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DIN7500 –Trilobular Thread Forming System

DIN7500 –Trilobular Thread Forming System

There are many types of thread-forming screws. One standard for thread forming screws is the DIN 7500. These screws can be driven into malleable materials without the need to tap the mating material.

Trilobular Thread-Forming Screws

There are some great advantages that come with using a DIN7500 thread forming screw from Bossard. These screws not only save money by eliminating the step of tapping, but they also avoid cross threading issues, lower scrapped costs, increase assembly time and reduce high tooling costs. These fasteners should be used if customers are looking to save time and save money. Based on years of data from Bossard customers, we know that thread-forming screws can reduce costs by up to 30 percent. However, these screws can still be used in tapping holes too, so there are a wide variety of possibilities when it comes to their uses.

When examining trilobular thread-forming screws, we see that the trilobular thread shape enables the threads to form the internal thread. The DIN7500 trilobular screw is designed with a tapered point or commonly referred to as lead threads. The tapered point allows for lower installation torque during initial thread forming. The trilobular shape is key to allowing the remaining threads to form threads with the lowest amount of installation torque. One important thing to note when determining screw length is that the tapered portion of the thread cannot be fully loaded and should not be used to calculate proper screw length. To be able to install the screws into malleable metals, most thread forming screws are usually made of zinc plated, case-hardened steel. For structural applications, screws can be made from alloy steel with induction hardened lead threads. A lubricant is usually applied to help reduce thread friction during installation.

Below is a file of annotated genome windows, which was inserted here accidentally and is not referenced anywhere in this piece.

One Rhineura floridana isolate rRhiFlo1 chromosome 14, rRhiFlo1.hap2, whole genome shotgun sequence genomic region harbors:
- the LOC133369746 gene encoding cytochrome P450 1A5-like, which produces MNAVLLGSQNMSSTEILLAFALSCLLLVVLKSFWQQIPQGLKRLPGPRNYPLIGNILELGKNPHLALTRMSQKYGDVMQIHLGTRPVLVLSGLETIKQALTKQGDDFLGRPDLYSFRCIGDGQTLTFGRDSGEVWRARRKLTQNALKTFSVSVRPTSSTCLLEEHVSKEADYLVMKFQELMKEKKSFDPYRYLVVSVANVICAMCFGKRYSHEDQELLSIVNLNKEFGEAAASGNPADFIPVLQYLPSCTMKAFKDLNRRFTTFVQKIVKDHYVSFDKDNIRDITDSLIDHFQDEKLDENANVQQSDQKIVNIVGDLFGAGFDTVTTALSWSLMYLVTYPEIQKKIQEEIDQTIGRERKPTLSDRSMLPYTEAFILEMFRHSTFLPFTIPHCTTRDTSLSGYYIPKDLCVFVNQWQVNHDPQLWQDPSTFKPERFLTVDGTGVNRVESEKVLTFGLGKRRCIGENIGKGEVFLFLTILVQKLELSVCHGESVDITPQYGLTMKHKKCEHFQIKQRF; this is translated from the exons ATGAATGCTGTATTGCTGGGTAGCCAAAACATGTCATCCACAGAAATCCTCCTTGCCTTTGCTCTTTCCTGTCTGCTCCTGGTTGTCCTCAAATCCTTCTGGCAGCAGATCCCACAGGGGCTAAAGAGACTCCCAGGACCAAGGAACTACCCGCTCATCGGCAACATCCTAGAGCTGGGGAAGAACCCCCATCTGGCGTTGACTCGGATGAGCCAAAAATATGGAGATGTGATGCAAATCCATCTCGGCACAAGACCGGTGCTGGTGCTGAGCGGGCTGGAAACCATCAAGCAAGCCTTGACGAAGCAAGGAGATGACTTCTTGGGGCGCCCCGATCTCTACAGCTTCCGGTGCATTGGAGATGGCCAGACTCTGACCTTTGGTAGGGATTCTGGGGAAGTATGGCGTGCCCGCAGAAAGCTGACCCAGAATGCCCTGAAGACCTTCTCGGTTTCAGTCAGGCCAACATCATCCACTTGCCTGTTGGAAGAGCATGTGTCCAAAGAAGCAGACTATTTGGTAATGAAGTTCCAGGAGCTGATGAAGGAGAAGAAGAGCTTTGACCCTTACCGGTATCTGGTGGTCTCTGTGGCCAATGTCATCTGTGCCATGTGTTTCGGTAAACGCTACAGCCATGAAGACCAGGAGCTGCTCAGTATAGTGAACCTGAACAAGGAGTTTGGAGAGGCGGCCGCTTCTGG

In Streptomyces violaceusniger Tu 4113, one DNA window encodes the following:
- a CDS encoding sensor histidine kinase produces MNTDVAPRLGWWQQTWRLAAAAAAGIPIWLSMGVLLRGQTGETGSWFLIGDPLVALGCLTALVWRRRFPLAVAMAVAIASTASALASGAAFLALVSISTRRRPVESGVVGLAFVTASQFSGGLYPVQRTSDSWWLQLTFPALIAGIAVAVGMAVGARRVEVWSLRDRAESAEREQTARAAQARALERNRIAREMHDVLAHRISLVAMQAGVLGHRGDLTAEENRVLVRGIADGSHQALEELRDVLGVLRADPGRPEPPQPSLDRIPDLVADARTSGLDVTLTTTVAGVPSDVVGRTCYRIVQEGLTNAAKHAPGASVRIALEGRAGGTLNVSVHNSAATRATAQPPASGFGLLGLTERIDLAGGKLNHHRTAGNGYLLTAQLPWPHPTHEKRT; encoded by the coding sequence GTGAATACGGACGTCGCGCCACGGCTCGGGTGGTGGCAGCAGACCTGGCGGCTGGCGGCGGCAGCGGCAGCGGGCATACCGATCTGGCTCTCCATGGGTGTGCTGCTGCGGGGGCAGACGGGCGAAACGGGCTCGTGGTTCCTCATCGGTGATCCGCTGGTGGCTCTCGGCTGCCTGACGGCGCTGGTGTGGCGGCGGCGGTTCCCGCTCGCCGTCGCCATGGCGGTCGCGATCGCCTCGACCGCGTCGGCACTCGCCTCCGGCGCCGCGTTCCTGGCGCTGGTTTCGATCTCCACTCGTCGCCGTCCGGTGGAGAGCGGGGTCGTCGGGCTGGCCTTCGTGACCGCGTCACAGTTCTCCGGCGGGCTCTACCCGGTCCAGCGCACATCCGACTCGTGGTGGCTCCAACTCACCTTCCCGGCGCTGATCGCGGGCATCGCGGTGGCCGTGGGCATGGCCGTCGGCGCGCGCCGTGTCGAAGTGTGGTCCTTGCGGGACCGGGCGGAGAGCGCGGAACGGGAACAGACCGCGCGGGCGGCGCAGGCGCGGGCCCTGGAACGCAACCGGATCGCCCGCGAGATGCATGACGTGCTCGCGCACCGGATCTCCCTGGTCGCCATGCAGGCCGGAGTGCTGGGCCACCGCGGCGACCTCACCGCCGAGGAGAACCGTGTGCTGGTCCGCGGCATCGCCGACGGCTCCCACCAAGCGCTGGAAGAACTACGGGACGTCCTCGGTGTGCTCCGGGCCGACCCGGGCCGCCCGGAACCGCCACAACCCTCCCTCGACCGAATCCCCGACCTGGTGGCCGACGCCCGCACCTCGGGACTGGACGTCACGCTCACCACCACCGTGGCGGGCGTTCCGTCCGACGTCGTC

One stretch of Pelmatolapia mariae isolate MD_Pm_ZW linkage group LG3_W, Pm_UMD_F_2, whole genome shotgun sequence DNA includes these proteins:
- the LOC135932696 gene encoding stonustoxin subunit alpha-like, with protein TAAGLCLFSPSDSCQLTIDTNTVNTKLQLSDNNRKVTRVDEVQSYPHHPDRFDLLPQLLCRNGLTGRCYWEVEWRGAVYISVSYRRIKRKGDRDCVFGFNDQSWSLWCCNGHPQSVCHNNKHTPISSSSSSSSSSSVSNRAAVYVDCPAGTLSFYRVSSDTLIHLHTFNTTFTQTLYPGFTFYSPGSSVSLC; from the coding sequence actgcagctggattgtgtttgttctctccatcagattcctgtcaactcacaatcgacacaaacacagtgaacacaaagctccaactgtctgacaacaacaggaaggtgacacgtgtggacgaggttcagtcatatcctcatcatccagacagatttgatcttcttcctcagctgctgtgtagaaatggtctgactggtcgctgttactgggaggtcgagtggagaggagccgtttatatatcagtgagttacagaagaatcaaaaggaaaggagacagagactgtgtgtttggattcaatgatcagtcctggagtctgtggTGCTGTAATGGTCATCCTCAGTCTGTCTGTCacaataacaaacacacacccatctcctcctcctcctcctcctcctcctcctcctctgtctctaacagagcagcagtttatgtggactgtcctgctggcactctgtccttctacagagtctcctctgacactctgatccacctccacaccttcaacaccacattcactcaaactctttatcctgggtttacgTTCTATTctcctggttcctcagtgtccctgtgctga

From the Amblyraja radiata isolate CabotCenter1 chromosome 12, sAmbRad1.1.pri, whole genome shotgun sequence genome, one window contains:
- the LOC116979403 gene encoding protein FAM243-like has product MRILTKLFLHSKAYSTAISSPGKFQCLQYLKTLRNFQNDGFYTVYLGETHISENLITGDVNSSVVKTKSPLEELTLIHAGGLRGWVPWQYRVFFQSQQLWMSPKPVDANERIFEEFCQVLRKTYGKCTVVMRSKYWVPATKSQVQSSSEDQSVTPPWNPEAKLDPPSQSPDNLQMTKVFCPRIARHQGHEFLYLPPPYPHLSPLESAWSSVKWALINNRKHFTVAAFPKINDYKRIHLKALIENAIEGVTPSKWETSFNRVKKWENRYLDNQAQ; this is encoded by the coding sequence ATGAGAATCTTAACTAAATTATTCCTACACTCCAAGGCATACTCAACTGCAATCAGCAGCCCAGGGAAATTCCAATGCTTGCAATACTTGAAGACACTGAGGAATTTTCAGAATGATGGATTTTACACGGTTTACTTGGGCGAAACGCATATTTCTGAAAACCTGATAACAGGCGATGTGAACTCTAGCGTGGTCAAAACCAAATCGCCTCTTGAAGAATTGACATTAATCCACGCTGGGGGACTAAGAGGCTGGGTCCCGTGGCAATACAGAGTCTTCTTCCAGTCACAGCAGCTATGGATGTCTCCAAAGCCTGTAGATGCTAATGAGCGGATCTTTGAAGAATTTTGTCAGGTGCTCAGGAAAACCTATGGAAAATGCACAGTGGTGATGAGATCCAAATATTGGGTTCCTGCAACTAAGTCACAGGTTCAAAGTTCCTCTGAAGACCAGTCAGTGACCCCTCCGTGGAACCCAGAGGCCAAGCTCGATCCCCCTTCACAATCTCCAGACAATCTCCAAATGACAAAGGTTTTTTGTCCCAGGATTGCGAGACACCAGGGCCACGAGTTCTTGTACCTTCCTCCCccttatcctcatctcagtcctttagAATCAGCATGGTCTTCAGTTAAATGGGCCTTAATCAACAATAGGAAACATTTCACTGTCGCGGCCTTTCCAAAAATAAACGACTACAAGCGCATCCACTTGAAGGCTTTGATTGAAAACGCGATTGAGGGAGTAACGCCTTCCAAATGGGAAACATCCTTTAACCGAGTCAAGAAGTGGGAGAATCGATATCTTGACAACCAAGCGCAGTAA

For the best results, these thread-forming screws should be installed using machinery with torque monitoring capabilities. This could be done using automated fastening systems or by using manual power drivers. These screws can be removed and reinstalled at any time for repairs or service on the application. In the event the thread forming screw is lost during removal, a standard threaded machine screw can be used in its place.

The initial fastener cost for a trilobular screw is higher than a standard screw, but the elimination of the tapped thread, no cross threading and faster production rates are factored in, thread formers pays off in the long run.

For additional product information on DIN7500 thread-forming screws, technical support or product solutions, contact Bossard at ProvenProductivity@bossard.com.


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August 08, 2014

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